Analogue Productions – AAPP 1866 – 200 Gram Virgin Vinyl
Mastered By Ryan Smith at Sterling Sound
AAA 100% Analogue – Limited Edition – Pressed at QRP Quality Record Pressings
The Absolute Sound Super Disc List 2016
TAS Harry Pearson Super LP List
“I’m not exaggerating about the sound quality: It’s amazing nor am I overstating the ‘pure novelty’ aspect of the arrangements. This is not ‘serious’ music but it is serious fun and so 1950’s kitschy that as time passes it becomes more treasured as a ‘moment in time’ never to be repeated. I have original and Classic Records reissues but more recently Analogue Productions has reissued this cut from the three-track original tape by Ryan K. Smith at Sterling Sound. Originals still go for well over a hundred dollars (I snagged one years ago at Record Surplus, Las Vegas for three bucks) so the new reissue, which I’m sure sounds great and is pressed on 200g vinyl at QRP, is reasonably priced.” – Michael Fremer, AnalogPlanet.com.
“Little did any of us who were involved in the planning and recording of Music for Bang, Baaroom and Harp know, back in 1958, what an impact this album would have on the record industry and how it would effect my career,” writes Dick Schory, about the audiophile instrumental classic, the first stereophonic recording in the industry to be classified a “Best Seller.”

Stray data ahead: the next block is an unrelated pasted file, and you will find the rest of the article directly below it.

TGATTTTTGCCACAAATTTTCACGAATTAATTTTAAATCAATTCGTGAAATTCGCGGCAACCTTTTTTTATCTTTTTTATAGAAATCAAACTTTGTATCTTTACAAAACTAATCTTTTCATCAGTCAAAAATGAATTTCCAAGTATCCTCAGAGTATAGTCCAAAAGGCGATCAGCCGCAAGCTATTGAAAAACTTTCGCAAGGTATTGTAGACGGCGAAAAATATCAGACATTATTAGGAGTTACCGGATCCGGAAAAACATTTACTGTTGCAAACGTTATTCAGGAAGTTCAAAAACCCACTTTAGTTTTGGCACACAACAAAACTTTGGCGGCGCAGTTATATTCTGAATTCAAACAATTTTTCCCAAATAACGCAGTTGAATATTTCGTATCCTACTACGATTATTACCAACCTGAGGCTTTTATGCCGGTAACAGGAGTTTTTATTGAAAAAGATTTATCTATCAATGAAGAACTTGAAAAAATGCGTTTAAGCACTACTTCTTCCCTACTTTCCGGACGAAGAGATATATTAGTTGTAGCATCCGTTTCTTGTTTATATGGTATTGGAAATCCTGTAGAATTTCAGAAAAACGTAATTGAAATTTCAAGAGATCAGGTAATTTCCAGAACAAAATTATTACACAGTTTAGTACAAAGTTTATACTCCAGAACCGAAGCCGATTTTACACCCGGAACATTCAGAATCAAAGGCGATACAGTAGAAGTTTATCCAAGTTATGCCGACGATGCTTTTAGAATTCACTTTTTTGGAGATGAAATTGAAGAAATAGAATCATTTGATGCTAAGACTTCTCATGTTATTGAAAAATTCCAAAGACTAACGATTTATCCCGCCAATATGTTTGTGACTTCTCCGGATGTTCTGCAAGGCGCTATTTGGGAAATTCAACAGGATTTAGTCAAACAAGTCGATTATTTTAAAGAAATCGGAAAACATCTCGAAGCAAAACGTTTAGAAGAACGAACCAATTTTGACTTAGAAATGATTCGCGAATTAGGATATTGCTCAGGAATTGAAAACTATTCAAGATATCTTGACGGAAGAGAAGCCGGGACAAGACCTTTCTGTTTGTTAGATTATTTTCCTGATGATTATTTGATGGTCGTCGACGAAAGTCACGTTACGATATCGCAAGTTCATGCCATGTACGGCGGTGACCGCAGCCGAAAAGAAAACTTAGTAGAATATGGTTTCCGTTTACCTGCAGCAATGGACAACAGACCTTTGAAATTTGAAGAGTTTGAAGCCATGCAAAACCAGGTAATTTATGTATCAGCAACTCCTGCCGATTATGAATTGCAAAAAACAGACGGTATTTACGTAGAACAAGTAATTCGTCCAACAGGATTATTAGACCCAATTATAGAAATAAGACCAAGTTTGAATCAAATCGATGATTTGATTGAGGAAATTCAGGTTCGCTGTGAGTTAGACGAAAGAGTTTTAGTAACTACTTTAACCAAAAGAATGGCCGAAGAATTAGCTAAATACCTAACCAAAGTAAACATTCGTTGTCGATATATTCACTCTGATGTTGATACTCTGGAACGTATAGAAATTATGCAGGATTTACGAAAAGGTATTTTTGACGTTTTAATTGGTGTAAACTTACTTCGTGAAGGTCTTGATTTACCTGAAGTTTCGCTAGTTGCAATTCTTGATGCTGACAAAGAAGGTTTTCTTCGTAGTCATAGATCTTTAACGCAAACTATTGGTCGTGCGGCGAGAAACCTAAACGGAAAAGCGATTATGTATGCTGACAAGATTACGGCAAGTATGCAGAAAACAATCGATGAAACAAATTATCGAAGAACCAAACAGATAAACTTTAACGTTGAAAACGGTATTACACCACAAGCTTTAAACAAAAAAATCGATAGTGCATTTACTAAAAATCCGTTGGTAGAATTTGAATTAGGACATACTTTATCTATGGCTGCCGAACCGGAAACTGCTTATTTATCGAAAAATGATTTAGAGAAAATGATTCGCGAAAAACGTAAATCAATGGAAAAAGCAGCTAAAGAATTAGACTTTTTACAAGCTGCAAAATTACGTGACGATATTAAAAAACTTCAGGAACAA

The concept for this album is simple: Dozens of standard and exotic percussive instruments (re: manifold from a 1946 Chevrolet) were employed in original and standard tunes arranged by Schory, Bobby Christian, Mike Simpson, Willis Charkovsky and Skitch Henderson, who at the time was musical director for NBC’s “Tonight Show.” Three tracks are of particular note: the quirky “Tiddley Winks” and the exotic “Baia” and “Typee.” The jacket, depicting Schory poking out from a pile of instruments, is a classic of LP art.
The recording, utilizing RCA Victor Record’s Red Seal Classical Division’s equipment – the same used to record the Chicago, Philadelphia and Boston Symphony orchestras at the time – was recorded in Chicago’s Orchestra Hall on June 2 and 3, 1958. Two custom Ampex 300-3 half-inch 3-track tape recorders, running at 15 and 30 inches a second, captured the performances by eight percussionists together with other performers from the Chicago Symphony on piano, string bass, guitar, banjo and harp.
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